A look at the Iranian programme at the Bulgaria-based Menar Film Fest
The Iranian movies were probably the most attractive feature at the online Middle Eastern Film Festival “Menar”, which took place in Bulgaria between 15 January and 7 February 2021. Iranian cinema has been known for sophistication, for good cinematography, for messages that sound universal, even though they come usually from a strictly Iranian social context. The organisers reported great interest towards the festival with 4 Iranian movies being in top 10 of the most watched ones (Just 6,5, The Badger, Dance with me, A Hairy Tale).
Upon request of the Persian Bridge of Friendship blog the organizers from the Pozor company shared information about the percentual number of screening for each of the Iranian movies, which were altogether 9 out of 30. Overall, 31,45% of all the festival movies screenings were the Iranian ones. Here are the respective data:
Just 6.5 – 5.56%
The Badger – 3.87%
Dance with Me – 3.57%
A Hairy Tale – 3.50%
The Warden – 3.35%
When the Moon Was Full – 3.14%
Numbness – 2.97%
My Second Year in College – 2.95%
47 – 2.54%
Now that the emotions are settled, it is worthy to revisit the contribution from Iran to the Menar Film Fest. Cinema has been an art that matters a lot to Iranian creative people, to the public and the state. It is a means to communicate complex ideas, which we may guess are representative of the complexity of the Iranian society and people today. So what image of Iran and Iranians can one construct from the movies at the festival?
After having watched all the short films and most of the long ones (without The Warden and the Badger) I think I have a few purely subjective takeaways. First of all, the movies, which I used to watch some 5-10 years ago tended to present idyllic countryside life without any plot or to deal with difficult existential dilemmas that show the heaviness of life. What I saw this year suggests changes of the focus.
In “Dance with me” there is a main character – Jahangir, who faces forthcoming death. He seems to consider happiness and joy as the sense of life, but has negative emotions, because he feels he has loved and has been loved insufficiently. His friends are also looking for happiness with everybody having a very personal and subjective way of aiming for it, which sometimes leads to conflicts and tensions with the other ones. It looks like there is no plot in the movie – it represents life as it is – something “usual” for Iranian movies, but this time the characters have features of urban denizens – one of them sings rap, another sings opera, third people seem to have been falling in and out of love, they have educated and urbanite souls, etc. So that is one hint at changes in Iranian society: it is becoming more sophisticated but also probably more hedonistic.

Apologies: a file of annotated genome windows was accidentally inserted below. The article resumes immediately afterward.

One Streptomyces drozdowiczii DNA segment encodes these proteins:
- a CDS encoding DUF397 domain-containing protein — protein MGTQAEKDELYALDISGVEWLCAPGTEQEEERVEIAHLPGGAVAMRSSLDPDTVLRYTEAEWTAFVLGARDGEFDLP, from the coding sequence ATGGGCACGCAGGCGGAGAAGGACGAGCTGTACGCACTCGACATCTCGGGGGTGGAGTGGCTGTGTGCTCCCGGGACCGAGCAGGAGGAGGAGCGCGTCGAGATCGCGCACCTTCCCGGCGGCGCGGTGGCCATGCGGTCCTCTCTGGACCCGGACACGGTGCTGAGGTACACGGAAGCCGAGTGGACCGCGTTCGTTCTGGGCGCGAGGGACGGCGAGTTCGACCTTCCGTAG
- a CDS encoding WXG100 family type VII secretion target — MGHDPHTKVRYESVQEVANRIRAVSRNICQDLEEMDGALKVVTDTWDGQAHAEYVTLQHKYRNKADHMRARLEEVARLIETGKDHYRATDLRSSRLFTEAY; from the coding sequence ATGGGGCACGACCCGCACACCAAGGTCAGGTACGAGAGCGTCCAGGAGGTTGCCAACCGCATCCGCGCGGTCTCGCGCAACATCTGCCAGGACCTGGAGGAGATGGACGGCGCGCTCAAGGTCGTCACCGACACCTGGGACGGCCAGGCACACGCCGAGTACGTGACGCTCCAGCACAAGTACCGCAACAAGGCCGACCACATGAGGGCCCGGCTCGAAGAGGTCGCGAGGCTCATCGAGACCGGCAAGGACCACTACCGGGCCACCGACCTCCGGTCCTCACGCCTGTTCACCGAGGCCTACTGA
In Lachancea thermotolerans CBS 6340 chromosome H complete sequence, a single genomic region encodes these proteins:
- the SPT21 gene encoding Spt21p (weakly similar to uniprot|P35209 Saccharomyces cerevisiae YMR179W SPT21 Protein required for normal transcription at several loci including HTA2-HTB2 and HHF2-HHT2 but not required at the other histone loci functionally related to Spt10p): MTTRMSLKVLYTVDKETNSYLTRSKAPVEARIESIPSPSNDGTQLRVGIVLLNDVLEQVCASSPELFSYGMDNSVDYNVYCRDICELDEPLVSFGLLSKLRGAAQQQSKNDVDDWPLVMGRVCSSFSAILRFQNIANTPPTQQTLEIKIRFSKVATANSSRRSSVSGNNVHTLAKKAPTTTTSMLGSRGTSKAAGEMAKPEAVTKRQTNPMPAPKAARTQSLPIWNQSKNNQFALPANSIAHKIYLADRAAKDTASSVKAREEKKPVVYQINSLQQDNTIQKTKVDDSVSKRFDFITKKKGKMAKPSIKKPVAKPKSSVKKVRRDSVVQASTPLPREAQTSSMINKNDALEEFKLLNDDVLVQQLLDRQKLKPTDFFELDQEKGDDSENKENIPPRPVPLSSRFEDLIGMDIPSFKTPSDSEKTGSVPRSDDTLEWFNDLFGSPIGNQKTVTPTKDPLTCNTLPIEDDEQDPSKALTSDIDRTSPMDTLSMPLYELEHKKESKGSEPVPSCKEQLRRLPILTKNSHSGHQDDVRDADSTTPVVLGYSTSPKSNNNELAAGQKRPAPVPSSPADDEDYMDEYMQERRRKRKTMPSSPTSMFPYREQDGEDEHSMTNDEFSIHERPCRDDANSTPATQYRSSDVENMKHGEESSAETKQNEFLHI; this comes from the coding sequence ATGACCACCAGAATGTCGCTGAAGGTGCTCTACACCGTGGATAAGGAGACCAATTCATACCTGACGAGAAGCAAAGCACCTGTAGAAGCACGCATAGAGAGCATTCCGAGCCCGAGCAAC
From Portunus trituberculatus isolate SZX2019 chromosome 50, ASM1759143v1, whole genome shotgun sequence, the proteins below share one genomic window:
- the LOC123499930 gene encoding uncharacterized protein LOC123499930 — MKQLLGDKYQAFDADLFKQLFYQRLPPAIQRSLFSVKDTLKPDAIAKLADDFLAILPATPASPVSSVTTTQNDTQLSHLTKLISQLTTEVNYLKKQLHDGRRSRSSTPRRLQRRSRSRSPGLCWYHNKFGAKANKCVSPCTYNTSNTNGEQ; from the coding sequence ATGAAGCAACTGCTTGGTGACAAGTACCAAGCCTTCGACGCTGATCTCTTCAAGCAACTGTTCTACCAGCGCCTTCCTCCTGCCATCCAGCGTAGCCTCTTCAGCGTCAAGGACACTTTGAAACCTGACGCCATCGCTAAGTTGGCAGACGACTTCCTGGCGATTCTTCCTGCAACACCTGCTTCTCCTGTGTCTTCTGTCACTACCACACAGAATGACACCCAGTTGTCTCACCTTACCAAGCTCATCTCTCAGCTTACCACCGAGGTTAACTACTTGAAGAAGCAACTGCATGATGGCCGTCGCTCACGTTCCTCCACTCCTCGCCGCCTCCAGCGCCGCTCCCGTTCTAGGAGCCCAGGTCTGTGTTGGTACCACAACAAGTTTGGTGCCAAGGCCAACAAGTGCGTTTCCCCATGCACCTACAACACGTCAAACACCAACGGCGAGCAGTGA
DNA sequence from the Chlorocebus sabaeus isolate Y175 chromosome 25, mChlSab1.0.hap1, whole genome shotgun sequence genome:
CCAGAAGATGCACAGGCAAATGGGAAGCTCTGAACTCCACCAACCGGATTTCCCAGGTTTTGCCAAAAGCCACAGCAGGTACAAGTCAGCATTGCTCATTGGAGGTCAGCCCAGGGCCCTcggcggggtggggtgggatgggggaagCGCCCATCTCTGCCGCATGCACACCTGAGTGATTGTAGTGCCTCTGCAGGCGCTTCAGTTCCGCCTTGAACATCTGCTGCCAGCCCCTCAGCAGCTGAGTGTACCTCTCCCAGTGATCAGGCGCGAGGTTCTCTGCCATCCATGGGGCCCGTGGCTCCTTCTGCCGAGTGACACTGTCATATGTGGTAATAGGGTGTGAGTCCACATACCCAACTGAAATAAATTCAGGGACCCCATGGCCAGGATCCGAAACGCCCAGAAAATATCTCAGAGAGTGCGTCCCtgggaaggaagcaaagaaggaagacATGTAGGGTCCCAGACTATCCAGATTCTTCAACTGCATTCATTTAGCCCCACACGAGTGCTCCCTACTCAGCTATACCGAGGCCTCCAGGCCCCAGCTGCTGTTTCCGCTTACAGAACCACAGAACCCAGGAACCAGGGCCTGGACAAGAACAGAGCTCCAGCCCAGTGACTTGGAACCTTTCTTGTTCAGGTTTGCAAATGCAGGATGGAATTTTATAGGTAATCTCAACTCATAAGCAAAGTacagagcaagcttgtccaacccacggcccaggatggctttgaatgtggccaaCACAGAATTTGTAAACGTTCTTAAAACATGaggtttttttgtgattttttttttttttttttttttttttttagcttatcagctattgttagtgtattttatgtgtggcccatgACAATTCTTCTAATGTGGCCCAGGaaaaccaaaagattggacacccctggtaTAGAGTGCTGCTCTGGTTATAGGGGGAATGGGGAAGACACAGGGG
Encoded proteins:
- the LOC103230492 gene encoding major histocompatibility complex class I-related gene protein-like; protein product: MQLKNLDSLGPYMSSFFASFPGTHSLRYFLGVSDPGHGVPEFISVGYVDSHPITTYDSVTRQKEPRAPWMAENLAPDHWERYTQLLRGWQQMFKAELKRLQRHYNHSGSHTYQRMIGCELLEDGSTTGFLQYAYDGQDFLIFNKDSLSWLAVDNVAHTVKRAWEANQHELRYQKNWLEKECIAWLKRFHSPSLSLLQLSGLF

Another movie – “Numbness”, is branded as a comedy, but in fact it is a reflection on the human soul, traumas, inabilities and the difficulty of relationships. The main characters seem to be common folk – people who don’t have an important position in business or state administration, who don’t have a lot of money, but have more time and they seem to wonder what to do with this free time. There is a feeling that they don’t think at all about establishing some kind of organisations or communities, about civic or political activity. They don’t aim to change the world. They seem to look for ways to escape from the burden of having to choose what to do – through love, through talks with strangers, gambling, etc. But they don’t seem to have the idea that life could be about “doing the right thing”, choosing yourself or the other, fighting for the Truth – it is rather about having a nice time if you are able to do that, and maybe also about the inability to reach lasting happiness.